Leighton House Museum

London, England

Leighton House Museum: one man's legacy in London born from the love of two sisters.

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Discovering the Leighton House Museum

In Holland Park in West London, there are two historic homes: Leighton House and Sambourne House. These dwellings once belonged to Lord Frederic Leighton, a celebrated painter and president of the Royal Academy of Arts, and Edward Linley Sambourne, Chief Cartoonist at the satirical magazine Punch. They were both celebrated artists during the Victorian period, and their neighbouring residences, filled with exquisite sculptures, ceramics, and glassware, reflect their shared tastes.

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Despite the passage of time, the Leighton House Museum has undergone extensive restoration works to reclaim its former glory. The museum reopened its doors in 2022 following an £8 million redevelopment project. New additions to the museum include the De Morgan Café, historical displays, and an impressive 11-metre contemporary mural by Iranian artist Shahrzad Ghaffari.

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Today, the Grade II* listed Leighton House Museum, is a blend of art and history. Upon entering the Leighton House Museum, visitors are transported back in time to the Victorian era, where they can explore the life and work of Frederic Leighton. The house, often referred to as a "Palace of Art," has a real Oriental style, with Arab tiles, gold friezes, mosaic floors, and antique oriental rugs.

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The History of Frederick Leighton

Lord Leighton and His Vision

Born on December 3, 1830, in Scarborough, England, Frederick Leighton developed a passion for art and went on to train in the artistic hubs of Florence, Rome, and Frankfurt. His style drew inspiration from the classical themes of the Italian Renaissance, where he sought to recreate beauty, elegance, and excellence.

In 1859, Leighton commissioned his grand residence, now known as the Leighton House Museum, to serve as both a sanctuary and canvas for his artistic vision. It was a remarkable project designed with influences from his extensive travels that would cement his place in art history forever.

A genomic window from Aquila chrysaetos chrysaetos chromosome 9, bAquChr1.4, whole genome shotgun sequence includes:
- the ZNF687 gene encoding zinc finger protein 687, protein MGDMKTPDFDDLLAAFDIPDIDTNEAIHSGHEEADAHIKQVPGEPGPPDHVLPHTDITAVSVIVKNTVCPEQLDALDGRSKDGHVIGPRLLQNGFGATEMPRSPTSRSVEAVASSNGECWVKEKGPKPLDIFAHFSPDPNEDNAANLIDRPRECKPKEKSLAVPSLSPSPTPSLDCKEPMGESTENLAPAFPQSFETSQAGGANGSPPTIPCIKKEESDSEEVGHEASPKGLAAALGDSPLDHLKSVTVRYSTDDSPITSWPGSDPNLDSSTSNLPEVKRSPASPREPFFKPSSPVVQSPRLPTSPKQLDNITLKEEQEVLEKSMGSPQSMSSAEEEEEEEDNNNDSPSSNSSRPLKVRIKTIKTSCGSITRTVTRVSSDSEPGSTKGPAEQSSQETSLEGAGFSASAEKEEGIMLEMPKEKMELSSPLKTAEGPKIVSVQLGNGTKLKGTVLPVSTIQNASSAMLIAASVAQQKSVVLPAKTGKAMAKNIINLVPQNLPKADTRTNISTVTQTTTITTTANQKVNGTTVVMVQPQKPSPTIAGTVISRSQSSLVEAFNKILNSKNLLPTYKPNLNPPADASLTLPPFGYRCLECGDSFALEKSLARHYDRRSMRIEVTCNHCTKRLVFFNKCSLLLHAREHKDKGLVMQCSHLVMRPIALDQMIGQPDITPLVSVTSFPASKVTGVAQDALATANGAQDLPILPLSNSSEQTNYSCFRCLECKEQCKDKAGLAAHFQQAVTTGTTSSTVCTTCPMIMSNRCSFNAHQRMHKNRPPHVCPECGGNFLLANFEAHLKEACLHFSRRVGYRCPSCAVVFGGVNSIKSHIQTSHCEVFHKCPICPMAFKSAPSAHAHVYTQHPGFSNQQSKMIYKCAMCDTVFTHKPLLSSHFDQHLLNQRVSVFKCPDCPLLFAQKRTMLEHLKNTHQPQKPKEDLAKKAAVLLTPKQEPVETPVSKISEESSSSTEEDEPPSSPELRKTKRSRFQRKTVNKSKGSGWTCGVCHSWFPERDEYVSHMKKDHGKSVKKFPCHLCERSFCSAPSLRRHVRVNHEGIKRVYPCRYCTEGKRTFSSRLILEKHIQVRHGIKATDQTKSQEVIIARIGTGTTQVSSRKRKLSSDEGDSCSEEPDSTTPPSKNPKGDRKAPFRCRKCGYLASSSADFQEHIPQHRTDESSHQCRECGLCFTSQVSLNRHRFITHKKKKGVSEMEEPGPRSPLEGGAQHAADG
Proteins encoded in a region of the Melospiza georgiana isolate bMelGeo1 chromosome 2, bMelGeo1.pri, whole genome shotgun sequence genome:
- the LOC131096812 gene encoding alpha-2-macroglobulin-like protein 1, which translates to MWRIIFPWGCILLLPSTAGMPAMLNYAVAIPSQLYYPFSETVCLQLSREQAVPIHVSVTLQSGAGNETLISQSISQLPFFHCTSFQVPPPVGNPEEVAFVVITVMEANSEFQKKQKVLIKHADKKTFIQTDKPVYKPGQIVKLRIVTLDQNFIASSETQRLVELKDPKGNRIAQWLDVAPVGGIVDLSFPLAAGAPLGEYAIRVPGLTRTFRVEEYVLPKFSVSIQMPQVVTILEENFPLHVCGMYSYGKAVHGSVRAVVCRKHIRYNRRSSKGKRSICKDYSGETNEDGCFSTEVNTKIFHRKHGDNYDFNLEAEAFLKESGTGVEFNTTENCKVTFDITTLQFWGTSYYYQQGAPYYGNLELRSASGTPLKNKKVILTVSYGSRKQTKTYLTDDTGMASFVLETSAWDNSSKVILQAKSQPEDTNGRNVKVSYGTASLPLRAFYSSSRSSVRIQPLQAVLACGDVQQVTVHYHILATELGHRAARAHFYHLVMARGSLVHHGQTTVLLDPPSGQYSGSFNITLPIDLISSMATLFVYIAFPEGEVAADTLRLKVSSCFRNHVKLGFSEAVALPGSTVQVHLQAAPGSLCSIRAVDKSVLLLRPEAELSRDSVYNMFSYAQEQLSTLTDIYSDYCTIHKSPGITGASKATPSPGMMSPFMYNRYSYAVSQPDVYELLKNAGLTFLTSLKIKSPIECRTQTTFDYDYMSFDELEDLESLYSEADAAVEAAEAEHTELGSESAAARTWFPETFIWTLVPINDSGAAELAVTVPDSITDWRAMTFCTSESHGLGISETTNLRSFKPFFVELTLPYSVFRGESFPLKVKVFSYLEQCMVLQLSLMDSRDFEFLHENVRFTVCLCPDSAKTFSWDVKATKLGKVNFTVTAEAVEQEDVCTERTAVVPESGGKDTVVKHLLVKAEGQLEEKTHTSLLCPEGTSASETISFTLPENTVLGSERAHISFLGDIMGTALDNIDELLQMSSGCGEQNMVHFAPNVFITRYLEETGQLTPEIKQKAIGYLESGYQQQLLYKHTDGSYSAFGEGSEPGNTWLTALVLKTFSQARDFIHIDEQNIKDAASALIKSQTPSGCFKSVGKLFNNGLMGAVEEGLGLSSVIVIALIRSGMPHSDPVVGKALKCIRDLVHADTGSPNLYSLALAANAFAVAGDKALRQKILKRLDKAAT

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Lord Leighton and His Legacy

After Leighton's passing in 1896, his legacy lived on through the efforts of his sisters, Alexandra and Augusta. Determined to honour their brother's memory, they sought to preserve Leighton's home as a museum of his works. Despite initial challenges, including attempts to sell the house and over 1,000 of his own drawings actually being sold, the Leighton House Museum was opened to the public in 1929.

As a testament to Leighton’s legacy and the unwavering dedication of his sister's, the museum was honoured with a blue plaque by the London County Council in 1958. Additionally, it was awarded the European Union Prize for Cultural Heritage in 2012.

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Designing the Leighton House

Architect George Aitchison designed the initial part of Leighton House in 1864, though the lease on the land was not granted to Frederic Leighton until April 1866. The construction, which cost £4500 at the time, was completed by the end of the year, showcasing a blend of red Suffolk bricks and Caen Stone dressings in a restrained Classical style.